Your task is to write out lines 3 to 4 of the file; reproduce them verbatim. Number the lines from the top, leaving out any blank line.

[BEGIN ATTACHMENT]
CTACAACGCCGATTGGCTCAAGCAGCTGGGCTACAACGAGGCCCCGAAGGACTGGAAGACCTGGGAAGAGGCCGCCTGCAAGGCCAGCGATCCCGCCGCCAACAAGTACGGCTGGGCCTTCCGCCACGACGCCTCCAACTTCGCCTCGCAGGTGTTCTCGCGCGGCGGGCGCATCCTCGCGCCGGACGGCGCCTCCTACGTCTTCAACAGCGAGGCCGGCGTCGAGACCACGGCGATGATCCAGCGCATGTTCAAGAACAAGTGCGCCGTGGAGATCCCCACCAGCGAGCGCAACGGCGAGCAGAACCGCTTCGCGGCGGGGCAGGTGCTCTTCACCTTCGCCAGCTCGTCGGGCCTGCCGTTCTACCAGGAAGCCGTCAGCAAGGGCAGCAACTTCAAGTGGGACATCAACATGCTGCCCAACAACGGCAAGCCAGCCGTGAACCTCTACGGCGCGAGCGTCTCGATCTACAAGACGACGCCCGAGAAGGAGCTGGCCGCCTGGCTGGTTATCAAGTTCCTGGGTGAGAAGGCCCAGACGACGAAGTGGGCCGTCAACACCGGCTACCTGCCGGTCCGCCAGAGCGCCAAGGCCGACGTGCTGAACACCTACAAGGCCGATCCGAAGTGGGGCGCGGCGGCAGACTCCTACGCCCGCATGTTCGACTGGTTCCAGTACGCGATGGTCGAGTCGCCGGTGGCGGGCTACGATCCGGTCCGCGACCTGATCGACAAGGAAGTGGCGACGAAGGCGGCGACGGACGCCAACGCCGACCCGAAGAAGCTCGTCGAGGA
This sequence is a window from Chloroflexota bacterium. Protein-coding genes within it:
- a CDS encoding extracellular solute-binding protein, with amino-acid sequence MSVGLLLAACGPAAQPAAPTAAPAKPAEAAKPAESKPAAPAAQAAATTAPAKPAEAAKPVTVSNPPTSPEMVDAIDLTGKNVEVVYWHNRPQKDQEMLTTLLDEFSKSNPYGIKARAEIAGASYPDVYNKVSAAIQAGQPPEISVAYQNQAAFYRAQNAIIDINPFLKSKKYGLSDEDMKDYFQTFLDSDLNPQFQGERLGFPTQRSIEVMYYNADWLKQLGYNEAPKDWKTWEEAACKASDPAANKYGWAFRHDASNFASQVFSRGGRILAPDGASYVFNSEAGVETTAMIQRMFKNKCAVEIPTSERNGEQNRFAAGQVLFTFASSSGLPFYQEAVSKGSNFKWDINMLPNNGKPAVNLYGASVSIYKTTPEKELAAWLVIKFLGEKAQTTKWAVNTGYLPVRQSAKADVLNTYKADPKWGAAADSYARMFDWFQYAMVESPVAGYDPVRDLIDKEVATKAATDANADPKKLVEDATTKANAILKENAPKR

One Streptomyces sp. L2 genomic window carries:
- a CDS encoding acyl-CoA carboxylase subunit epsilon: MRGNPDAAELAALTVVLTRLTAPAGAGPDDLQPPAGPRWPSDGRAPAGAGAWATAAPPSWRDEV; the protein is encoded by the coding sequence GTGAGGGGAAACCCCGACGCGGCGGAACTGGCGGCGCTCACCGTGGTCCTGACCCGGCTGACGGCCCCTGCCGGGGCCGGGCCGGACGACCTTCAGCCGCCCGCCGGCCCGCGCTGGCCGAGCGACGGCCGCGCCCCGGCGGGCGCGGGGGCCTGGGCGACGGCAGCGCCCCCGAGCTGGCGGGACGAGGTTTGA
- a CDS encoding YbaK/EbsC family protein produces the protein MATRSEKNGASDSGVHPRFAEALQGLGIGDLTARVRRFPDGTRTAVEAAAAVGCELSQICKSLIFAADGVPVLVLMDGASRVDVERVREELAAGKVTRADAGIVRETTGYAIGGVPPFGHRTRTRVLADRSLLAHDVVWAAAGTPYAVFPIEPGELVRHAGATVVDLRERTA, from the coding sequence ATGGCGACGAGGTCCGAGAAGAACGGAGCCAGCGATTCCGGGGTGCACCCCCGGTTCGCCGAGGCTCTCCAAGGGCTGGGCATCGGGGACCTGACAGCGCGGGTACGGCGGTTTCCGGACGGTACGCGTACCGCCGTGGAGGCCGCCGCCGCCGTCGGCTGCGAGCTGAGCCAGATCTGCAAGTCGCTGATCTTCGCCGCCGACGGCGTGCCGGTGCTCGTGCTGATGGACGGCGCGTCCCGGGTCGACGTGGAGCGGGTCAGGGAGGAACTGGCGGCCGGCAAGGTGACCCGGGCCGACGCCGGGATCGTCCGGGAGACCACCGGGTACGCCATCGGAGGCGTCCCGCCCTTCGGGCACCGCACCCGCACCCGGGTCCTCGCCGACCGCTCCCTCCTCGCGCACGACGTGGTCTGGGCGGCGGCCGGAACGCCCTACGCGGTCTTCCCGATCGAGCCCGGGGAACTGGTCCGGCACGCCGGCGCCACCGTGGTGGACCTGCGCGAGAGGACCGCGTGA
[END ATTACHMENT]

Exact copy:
- a CDS encoding extracellular solute-binding protein, with amino-acid sequence MSVGLLLAACGPAAQPAAPTAAPAKPAEAAKPAESKPAAPAAQAAATTAPAKPAEAAKPVTVSNPPTSPEMVDAIDLTGKNVEVVYWHNRPQKDQEMLTTLLDEFSKSNPYGIKARAEIAGASYPDVYNKVSAAIQAGQPPEISVAYQNQAAFYRAQNAIIDINPFLKSKKYGLSDEDMKDYFQTFLDSDLNPQFQGERLGFPTQRSIEVMYYNADWLKQLGYNEAPKDWKTWEEAACKASDPAANKYGWAFRHDASNFASQVFSRGGRILAPDGASYVFNSEAGVETTAMIQRMFKNKCAVEIPTSERNGEQNRFAAGQVLFTFASSSGLPFYQEAVSKGSNFKWDINMLPNNGKPAVNLYGASVSIYKTTPEKELAAWLVIKFLGEKAQTTKWAVNTGYLPVRQSAKADVLNTYKADPKWGAAADSYARMFDWFQYAMVESPVAGYDPVRDLIDKEVATKAATDANADPKKLVEDATTKANAILKENAPKR

One Streptomyces sp. L2 genomic window carries: